But Lincoln was assassinated, and times change. Women's activities in the Civil War quickly faded from sight as the image of the war morphed into a male only, battle oriented event. By the 1880's Miss Carroll, a woman raised in wealth and privilege, found herself growing old and in financial need. Finally a bill was introduced in Congress to grant her a pension. It was not just any pension but a pension equivalent to that given to major generals. Unfortunately, somewhere in the chaos surrounding President Garfield's assassination, that bill slipped into obscurity. Instead, Congress ultimately granted her a $50 per month pension for "important military service rendered by her during the late Civil War." That pension provided Anna Carroll with a modest income until her death on February 19, 1894.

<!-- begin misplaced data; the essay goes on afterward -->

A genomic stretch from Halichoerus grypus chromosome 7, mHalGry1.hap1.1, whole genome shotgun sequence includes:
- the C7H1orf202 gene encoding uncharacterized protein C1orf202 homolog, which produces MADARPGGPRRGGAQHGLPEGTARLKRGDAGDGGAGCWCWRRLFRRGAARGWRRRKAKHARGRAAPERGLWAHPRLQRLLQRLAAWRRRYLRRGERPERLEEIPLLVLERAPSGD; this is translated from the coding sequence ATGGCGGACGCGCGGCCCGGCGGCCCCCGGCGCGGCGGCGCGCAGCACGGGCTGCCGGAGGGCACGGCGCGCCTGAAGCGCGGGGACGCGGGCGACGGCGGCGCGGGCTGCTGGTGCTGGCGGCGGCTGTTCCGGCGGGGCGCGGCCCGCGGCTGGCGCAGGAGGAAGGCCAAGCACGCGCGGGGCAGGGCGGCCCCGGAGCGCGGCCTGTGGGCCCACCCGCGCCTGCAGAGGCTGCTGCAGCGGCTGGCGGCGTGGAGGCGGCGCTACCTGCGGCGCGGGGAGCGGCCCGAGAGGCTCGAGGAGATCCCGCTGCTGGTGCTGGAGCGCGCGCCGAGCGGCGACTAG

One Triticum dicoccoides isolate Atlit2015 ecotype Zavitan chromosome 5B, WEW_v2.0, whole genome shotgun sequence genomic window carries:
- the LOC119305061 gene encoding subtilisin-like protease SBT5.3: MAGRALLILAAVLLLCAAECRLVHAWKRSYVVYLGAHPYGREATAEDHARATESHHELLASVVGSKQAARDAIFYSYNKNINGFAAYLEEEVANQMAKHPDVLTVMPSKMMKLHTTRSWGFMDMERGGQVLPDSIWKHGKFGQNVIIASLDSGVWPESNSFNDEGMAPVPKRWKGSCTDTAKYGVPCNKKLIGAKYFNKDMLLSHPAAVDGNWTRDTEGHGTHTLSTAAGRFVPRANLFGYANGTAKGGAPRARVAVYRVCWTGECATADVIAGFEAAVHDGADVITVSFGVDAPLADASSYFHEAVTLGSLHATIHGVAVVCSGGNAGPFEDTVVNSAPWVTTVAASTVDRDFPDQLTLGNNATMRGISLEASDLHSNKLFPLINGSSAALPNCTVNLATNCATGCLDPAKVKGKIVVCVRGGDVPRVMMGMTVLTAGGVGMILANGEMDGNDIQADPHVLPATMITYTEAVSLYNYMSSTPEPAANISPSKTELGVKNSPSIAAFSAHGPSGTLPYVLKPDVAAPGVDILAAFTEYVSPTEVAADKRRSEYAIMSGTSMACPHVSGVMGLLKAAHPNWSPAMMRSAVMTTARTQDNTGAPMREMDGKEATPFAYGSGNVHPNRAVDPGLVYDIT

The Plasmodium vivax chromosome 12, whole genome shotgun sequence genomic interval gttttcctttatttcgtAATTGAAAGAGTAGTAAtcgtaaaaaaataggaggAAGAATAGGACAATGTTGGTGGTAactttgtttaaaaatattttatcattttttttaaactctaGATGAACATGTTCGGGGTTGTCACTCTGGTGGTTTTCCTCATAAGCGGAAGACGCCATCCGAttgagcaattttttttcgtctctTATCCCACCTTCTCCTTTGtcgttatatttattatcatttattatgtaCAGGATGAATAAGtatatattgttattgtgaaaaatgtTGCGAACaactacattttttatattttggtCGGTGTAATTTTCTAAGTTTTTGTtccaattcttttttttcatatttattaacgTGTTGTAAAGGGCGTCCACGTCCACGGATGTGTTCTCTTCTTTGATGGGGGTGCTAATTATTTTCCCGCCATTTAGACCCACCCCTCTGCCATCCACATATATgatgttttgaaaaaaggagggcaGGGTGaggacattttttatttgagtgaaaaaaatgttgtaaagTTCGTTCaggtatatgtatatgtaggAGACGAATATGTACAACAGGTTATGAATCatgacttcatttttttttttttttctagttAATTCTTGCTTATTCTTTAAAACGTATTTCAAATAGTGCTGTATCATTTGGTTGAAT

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"Lauren Cook and the Second Battle of Antietam"

 
 
The first battle of Antietam was fought on September 17, 1862. That day, 23,000 men fell in the combat, marking it as the bloodiest single day of battle in Civil War. The second battle of Antietam, fought 127 years later, had but one casualty whose name is Lauren Cook.
Lauren Cook, a native of Grand Rapids, is civil war re-enactor who values authenticity. In fact, re-enactments allow nothing to be used or worn that is not exactly what soldiers would have had at the time of the Civil War. But when two Antietam National Battlefield park rangers noticed Lauren leaving the ladies restroom, they stopped her and told her to either remove her uniform or leave the park immediately. According to a park spokesman, her participation violated the park's "serious commitment to authenticity."